Many types of application don’t deliver a service immediately, and there it’s OK to wait for confirmation of transactions via inclusion in the block chain. When a transaction is included into the chain, the TransactionConfidence type changes to BUILDING and you can then access the transactions depth (how many blocks have been built on top of this transaction), and work done, which is another view of the same thing. For example, immediately after a transaction has appeared in a block its depth is 1 and the work done depends on current network speeds. After an hour, on average there should be 6 blocks – though the actual amount may vary considerably. The transaction confidence listeners run every time a new block is received, so you can register a listener and use that to trigger the act of delivering your goods or services when a confidence level is reached.

Recall that confidence can go down as well as up. A “reorganize” is what happens when the chain you are on is replaced by a new best chain that ran parallel to yours. A re-organize can change your wallet arbitrarily, eg, by making transactions that were previously confirmed unconfirmed or (in the case of a double spend) dead. Re-orgs that make a transaction go dead are discussed in Satoshis paper, and are slightly different to the Finney attack case where there is no re-org, just a new best block. It’s very rare for re-orgs to change the confidence of transactions that are buried deep in the chain.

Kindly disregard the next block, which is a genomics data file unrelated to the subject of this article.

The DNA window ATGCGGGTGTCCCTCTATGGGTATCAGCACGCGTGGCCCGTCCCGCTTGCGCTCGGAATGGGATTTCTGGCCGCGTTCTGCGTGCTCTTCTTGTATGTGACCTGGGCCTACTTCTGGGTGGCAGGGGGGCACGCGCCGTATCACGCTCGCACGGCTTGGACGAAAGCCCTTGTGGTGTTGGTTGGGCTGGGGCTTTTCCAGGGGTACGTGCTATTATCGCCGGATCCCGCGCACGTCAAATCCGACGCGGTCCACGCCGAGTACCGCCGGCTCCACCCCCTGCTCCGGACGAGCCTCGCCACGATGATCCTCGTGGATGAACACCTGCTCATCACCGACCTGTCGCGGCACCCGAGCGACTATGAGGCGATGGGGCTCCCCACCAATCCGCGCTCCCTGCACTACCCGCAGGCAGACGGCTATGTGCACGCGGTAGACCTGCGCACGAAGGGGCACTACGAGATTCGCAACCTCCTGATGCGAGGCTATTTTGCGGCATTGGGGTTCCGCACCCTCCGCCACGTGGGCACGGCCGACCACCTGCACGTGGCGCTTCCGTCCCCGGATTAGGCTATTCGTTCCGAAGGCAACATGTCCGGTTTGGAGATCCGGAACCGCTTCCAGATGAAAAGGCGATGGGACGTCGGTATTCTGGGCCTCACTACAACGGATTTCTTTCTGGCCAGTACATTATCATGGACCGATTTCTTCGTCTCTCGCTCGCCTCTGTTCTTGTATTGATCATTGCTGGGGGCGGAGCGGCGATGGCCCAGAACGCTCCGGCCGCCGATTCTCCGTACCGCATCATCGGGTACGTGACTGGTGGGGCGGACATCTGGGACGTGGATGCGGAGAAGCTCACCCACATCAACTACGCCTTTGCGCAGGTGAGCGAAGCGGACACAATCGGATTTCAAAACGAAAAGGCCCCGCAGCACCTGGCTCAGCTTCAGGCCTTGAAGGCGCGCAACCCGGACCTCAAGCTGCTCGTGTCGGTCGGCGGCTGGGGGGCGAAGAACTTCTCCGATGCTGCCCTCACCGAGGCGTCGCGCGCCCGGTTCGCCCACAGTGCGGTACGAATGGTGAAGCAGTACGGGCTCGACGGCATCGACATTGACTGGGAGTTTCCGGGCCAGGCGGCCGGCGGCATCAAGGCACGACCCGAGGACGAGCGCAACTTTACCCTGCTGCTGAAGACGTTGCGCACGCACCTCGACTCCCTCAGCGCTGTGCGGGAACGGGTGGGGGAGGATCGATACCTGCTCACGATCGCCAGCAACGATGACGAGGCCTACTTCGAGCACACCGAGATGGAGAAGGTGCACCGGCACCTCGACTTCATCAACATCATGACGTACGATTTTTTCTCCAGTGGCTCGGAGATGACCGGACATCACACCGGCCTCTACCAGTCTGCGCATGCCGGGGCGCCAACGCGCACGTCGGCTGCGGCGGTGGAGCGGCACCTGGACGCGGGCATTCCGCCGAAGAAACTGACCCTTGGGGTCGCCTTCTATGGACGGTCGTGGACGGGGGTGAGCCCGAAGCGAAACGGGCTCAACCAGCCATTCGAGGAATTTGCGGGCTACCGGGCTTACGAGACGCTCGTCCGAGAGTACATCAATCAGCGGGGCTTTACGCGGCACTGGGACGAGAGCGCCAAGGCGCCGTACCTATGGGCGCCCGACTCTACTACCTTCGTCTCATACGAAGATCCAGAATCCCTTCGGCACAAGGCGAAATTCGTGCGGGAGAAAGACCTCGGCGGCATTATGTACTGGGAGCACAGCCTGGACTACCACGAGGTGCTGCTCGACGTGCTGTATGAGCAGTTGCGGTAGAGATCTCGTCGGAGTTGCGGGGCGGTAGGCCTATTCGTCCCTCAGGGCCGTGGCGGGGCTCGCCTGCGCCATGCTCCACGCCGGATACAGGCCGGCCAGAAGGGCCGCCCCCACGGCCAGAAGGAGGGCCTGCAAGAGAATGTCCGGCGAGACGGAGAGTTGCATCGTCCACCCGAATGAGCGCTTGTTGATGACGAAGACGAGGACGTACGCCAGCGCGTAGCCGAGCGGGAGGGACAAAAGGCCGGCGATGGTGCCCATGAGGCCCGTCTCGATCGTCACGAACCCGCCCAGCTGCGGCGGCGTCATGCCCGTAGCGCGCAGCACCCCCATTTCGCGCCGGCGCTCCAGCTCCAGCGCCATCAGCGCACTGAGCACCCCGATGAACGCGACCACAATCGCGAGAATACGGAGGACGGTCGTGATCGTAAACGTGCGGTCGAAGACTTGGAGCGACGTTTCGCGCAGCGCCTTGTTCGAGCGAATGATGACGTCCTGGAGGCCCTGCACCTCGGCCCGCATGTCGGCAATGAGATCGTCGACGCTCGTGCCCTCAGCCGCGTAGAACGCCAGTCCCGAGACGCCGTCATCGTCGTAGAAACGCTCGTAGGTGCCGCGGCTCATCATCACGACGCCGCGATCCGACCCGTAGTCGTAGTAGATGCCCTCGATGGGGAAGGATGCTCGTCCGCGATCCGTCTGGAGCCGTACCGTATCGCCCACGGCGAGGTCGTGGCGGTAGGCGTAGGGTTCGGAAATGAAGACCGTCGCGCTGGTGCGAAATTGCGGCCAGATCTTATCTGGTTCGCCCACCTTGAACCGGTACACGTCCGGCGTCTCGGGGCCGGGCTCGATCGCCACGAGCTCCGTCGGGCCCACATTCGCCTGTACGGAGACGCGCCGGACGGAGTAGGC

Just because a transaction appears in a block does not mean it is valid. Again, bitcoinj apps do not check transaction validity. Instead the assumption is that it’s difficult to build a block chain containing an invalid block because you would have to be able to outrun the rest of the miners combined. There is one exploit against this assumption that is not yet fixed: if an attacker can control your connections to the Bitcoin network, they can prevent you from seeing newly found legitimate blocks and mine their own invalid block containing a bad transaction. This attack is detectable because unless the attacker can outrun the network (a 51% attack), the speed with which new blocks arrive will drop significantly. In future bitcoinj may offer a “red alert” mode in which things that seem odd are flagged, it would indicate to your app that it’s time to stop trading.